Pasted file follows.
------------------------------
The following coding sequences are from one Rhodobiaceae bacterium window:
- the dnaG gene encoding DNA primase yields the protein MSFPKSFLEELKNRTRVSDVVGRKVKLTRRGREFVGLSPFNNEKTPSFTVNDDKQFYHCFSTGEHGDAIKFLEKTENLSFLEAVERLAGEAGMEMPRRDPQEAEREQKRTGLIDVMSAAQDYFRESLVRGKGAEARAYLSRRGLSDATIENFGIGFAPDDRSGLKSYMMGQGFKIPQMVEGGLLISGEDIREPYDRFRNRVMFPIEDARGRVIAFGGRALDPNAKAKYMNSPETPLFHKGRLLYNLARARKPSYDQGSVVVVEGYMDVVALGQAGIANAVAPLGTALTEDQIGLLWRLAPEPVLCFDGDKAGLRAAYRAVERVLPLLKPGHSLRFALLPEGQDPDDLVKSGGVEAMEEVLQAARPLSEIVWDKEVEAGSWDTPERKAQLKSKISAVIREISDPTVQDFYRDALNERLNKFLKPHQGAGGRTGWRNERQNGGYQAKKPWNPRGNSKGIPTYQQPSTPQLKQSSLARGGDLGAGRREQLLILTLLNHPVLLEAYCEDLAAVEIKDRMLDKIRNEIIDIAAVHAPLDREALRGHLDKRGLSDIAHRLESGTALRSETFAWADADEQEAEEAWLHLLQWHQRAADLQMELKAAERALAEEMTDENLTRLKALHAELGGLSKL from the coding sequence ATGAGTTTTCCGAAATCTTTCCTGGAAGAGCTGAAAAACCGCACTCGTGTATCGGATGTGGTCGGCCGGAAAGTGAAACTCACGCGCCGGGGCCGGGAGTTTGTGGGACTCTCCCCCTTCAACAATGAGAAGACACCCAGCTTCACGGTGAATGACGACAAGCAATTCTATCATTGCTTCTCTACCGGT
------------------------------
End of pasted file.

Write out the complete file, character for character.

The following coding sequences are from one Rhodobiaceae bacterium window:
- the dnaG gene encoding DNA primase yields the protein MSFPKSFLEELKNRTRVSDVVGRKVKLTRRGREFVGLSPFNNEKTPSFTVNDDKQFYHCFSTGEHGDAIKFLEKTENLSFLEAVERLAGEAGMEMPRRDPQEAEREQKRTGLIDVMSAAQDYFRESLVRGKGAEARAYLSRRGLSDATIENFGIGFAPDDRSGLKSYMMGQGFKIPQMVEGGLLISGEDIREPYDRFRNRVMFPIEDARGRVIAFGGRALDPNAKAKYMNSPETPLFHKGRLLYNLARARKPSYDQGSVVVVEGYMDVVALGQAGIANAVAPLGTALTEDQIGLLWRLAPEPVLCFDGDKAGLRAAYRAVERVLPLLKPGHSLRFALLPEGQDPDDLVKSGGVEAMEEVLQAARPLSEIVWDKEVEAGSWDTPERKAQLKSKISAVIREISDPTVQDFYRDALNERLNKFLKPHQGAGGRTGWRNERQNGGYQAKKPWNPRGNSKGIPTYQQPSTPQLKQSSLARGGDLGAGRREQLLILTLLNHPVLLEAYCEDLAAVEIKDRMLDKIRNEIIDIAAVHAPLDREALRGHLDKRGLSDIAHRLESGTALRSETFAWADADEQEAEEAWLHLLQWHQRAADLQMELKAAERALAEEMTDENLTRLKALHAELGGLSKL from the coding sequence ATGAGTTTTCCGAAATCTTTCCTGGAAGAGCTGAAAAACCGCACTCGTGTATCGGATGTGGTCGGCCGGAAAGTGAAACTCACGCGCCGGGGCCGGGAGTTTGTGGGACTCTCCCCCTTCAACAATGAGAAGACACCCAGCTTCACGGTGAATGACGACAAGCAATTCTATCATTGCTTCTCTACCGGT